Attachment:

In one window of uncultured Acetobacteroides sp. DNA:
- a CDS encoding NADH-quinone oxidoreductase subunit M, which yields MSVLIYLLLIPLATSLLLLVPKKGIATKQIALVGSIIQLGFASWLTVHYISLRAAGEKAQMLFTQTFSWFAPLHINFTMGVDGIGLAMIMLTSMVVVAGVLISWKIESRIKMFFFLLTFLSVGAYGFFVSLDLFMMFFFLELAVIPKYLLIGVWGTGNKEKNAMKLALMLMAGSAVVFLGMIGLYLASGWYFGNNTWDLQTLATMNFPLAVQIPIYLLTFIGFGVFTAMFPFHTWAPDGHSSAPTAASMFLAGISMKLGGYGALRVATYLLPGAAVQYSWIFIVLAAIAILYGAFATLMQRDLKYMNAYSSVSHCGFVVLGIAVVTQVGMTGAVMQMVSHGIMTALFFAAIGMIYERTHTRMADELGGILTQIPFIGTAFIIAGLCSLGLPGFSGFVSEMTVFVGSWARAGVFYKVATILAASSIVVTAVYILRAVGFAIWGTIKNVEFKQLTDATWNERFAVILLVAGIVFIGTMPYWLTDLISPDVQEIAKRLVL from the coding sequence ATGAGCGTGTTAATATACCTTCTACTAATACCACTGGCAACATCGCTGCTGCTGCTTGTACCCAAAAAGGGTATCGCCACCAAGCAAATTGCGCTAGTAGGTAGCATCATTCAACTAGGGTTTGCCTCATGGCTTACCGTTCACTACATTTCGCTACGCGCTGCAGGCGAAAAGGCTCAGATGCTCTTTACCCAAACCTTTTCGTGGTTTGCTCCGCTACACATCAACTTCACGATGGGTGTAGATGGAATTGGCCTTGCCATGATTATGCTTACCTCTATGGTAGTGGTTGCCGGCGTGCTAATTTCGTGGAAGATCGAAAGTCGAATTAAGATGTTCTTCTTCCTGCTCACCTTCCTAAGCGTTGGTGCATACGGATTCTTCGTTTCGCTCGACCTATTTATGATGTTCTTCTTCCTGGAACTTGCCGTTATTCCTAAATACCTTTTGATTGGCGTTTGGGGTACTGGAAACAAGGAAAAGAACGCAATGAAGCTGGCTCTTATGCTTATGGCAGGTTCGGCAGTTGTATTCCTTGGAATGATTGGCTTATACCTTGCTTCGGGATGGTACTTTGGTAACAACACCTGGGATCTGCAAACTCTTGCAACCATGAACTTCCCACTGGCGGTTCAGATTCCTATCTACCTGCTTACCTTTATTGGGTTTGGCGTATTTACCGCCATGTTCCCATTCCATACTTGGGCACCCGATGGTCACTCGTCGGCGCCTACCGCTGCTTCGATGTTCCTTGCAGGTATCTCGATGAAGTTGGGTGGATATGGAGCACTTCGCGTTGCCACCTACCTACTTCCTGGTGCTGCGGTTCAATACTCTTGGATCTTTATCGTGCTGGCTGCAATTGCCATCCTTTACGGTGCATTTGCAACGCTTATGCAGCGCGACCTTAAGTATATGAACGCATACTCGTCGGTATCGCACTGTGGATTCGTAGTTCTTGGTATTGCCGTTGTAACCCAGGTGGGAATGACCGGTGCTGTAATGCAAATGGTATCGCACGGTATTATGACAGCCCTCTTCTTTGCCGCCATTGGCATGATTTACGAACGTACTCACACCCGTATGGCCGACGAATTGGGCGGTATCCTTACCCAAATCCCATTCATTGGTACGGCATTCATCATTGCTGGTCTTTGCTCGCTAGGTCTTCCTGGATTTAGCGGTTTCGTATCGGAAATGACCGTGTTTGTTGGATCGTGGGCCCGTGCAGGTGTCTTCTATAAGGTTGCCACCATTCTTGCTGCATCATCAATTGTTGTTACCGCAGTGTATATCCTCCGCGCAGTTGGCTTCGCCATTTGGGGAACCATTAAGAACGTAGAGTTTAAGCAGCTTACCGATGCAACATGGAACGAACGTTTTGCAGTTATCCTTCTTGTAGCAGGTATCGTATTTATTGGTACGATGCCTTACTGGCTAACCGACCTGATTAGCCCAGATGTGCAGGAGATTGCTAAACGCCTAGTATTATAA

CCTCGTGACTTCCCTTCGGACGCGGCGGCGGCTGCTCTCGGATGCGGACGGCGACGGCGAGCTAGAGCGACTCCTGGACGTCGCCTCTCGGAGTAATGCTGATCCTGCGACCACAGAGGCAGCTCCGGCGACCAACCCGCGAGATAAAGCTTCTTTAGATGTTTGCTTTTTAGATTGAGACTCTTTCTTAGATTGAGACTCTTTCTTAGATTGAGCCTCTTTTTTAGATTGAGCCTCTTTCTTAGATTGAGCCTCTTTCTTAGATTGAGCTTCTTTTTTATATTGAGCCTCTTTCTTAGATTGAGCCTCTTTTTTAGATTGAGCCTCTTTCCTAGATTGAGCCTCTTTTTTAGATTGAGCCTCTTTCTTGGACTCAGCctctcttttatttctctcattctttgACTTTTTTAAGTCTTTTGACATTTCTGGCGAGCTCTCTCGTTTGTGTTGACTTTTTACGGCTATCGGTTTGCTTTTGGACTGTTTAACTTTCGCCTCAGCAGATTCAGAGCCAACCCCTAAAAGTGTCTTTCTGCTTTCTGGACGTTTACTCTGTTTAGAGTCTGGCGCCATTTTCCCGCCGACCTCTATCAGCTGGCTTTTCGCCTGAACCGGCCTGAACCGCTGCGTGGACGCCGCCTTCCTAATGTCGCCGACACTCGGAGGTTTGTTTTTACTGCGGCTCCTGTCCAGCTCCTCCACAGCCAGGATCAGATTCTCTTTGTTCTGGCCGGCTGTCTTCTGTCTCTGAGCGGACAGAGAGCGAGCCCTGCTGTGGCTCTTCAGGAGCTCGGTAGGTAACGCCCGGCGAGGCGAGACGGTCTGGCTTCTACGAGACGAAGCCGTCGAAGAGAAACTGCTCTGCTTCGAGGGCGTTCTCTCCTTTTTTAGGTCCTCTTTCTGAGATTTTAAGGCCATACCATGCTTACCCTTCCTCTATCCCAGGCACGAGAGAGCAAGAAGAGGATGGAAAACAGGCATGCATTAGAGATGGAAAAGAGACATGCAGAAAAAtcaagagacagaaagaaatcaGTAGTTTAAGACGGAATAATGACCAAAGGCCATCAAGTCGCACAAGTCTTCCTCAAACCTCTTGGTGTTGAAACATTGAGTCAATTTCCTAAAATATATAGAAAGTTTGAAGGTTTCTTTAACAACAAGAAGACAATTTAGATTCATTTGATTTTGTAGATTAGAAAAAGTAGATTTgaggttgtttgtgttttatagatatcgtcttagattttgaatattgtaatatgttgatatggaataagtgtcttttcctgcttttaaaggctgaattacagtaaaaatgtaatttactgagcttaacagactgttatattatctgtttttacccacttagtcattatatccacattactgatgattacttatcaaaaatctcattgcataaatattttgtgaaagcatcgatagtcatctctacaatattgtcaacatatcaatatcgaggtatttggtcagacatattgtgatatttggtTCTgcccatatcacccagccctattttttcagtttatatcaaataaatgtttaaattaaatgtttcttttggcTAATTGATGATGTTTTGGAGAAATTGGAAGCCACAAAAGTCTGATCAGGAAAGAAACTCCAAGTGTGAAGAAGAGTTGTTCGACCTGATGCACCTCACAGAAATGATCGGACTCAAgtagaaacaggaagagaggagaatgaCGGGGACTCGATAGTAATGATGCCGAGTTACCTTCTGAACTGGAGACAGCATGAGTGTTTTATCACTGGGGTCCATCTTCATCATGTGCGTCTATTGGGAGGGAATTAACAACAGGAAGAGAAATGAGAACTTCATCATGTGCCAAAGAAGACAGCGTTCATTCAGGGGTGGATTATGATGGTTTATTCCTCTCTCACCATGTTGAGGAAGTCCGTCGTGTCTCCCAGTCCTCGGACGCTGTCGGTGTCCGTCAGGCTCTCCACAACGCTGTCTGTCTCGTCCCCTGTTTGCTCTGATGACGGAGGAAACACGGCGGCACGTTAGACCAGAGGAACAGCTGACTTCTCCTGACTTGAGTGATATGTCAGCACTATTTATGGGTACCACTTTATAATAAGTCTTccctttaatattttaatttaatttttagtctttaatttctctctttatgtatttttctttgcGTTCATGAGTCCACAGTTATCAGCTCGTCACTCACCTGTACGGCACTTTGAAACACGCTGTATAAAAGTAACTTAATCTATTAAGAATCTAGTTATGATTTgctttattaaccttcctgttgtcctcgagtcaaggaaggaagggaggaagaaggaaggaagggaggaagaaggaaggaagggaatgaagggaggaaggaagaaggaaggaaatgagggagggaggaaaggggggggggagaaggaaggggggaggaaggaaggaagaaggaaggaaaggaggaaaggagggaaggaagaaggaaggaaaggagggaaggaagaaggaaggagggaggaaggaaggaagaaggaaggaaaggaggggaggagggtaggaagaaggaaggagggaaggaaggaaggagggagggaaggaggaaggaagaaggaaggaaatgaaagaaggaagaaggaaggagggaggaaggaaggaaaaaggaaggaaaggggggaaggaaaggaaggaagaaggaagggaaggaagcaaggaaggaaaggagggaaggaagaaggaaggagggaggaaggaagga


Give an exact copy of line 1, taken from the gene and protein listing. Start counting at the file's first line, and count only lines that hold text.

In one window of uncultured Acetobacteroides sp. DNA: